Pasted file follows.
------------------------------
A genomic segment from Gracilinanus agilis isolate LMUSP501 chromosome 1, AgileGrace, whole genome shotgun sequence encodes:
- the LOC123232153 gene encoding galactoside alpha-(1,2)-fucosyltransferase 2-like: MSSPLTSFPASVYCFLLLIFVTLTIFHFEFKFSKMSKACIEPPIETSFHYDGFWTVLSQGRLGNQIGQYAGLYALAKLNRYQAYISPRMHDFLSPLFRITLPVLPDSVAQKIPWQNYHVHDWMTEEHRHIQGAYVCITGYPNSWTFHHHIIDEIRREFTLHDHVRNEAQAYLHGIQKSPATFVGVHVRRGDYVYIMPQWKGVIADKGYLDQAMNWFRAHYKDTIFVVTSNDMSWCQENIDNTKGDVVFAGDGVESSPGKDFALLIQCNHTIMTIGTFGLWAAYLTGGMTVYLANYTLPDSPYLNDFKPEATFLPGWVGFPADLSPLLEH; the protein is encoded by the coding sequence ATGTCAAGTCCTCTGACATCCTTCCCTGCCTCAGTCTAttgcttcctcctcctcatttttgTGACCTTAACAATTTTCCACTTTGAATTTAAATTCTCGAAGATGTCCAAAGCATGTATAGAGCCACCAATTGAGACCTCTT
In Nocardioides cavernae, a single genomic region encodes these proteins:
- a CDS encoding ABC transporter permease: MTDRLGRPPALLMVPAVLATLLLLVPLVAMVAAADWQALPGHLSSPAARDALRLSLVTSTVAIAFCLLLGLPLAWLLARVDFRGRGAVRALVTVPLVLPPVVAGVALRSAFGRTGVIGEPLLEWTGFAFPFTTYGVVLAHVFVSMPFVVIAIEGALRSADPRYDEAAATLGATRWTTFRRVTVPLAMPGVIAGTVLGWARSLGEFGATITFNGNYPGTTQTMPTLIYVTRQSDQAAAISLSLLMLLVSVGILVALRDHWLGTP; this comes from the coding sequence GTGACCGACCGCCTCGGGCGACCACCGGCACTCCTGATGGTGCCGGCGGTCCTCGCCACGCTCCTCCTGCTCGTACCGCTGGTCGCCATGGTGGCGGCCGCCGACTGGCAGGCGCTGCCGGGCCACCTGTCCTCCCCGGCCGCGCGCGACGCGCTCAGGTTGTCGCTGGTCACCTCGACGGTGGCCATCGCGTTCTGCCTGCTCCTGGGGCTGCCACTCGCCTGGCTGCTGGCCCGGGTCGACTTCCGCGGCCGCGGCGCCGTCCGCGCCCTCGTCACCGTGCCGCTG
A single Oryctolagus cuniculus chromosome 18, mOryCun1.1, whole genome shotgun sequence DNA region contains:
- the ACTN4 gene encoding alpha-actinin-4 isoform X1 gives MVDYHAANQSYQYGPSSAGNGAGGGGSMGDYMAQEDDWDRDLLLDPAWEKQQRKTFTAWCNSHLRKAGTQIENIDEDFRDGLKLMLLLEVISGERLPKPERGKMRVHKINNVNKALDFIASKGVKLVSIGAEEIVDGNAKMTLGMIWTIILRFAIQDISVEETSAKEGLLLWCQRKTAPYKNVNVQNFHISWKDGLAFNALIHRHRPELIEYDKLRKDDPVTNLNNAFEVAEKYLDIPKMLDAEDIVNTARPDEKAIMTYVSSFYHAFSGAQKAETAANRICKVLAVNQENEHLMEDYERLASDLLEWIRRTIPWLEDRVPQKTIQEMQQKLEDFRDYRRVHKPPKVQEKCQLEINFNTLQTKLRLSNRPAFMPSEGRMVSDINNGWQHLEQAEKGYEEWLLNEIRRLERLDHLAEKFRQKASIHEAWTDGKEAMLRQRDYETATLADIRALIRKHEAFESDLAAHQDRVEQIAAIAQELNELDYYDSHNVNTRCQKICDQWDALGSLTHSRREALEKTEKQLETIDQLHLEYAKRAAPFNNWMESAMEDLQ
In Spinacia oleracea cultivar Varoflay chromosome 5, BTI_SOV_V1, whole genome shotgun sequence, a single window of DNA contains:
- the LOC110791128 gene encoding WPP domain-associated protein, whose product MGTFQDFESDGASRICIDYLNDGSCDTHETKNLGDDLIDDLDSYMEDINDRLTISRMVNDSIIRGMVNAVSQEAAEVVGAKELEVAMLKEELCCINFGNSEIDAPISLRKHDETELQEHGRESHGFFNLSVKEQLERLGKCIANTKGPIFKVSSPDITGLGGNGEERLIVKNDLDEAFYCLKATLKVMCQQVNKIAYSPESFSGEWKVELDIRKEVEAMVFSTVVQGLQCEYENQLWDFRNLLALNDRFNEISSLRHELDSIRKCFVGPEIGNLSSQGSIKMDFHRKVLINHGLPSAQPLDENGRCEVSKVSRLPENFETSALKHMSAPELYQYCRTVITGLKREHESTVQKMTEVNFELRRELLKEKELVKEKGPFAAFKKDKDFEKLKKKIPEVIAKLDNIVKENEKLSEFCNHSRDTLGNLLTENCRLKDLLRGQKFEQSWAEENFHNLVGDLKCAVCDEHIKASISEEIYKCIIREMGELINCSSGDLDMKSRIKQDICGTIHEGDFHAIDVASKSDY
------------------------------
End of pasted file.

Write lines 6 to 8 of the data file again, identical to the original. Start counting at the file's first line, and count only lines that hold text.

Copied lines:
- the ACTN4 gene encoding alpha-actinin-4 isoform X1 gives MVDYHAANQSYQYGPSSAGNGAGGGGSMGDYMAQEDDWDRDLLLDPAWEKQQRKTFTAWCNSHLRKAGTQIENIDEDFRDGLKLMLLLEVISGERLPKPERGKMRVHKINNVNKALDFIASKGVKLVSIGAEEIVDGNAKMTLGMIWTIILRFAIQDISVEETSAKEGLLLWCQRKTAPYKNVNVQNFHISWKDGLAFNALIHRHRPELIEYDKLRKDDPVTNLNNAFEVAEKYLDIPKMLDAEDIVNTARPDEKAIMTYVSSFYHAFSGAQKAETAANRICKVLAVNQENEHLMEDYERLASDLLEWIRRTIPWLEDRVPQKTIQEMQQKLEDFRDYRRVHKPPKVQEKCQLEINFNTLQTKLRLSNRPAFMPSEGRMVSDINNGWQHLEQAEKGYEEWLLNEIRRLERLDHLAEKFRQKASIHEAWTDGKEAMLRQRDYETATLADIRALIRKHEAFESDLAAHQDRVEQIAAIAQELNELDYYDSHNVNTRCQKICDQWDALGSLTHSRREALEKTEKQLETIDQLHLEYAKRAAPFNNWMESAMEDLQ
In Spinacia oleracea cultivar Varoflay chromosome 5, BTI_SOV_V1, whole genome shotgun sequence, a single window of DNA contains:
- the LOC110791128 gene encoding WPP domain-associated protein, whose product MGTFQDFESDGASRICIDYLNDGSCDTHETKNLGDDLIDDLDSYMEDINDRLTISRMVNDSIIRGMVNAVSQEAAEVVGAKELEVAMLKEELCCINFGNSEIDAPISLRKHDETELQEHGRESHGFFNLSVKEQLERLGKCIANTKGPIFKVSSPDITGLGGNGEERLIVKNDLDEAFYCLKATLKVMCQQVNKIAYSPESFSGEWKVELDIRKEVEAMVFSTVVQGLQCEYENQLWDFRNLLALNDRFNEISSLRHELDSIRKCFVGPEIGNLSSQGSIKMDFHRKVLINHGLPSAQPLDENGRCEVSKVSRLPENFETSALKHMSAPELYQYCRTVITGLKREHESTVQKMTEVNFELRRELLKEKELVKEKGPFAAFKKDKDFEKLKKKIPEVIAKLDNIVKENEKLSEFCNHSRDTLGNLLTENCRLKDLLRGQKFEQSWAEENFHNLVGDLKCAVCDEHIKASISEEIYKCIIREMGELINCSSGDLDMKSRIKQDICGTIHEGDFHAIDVASKSDY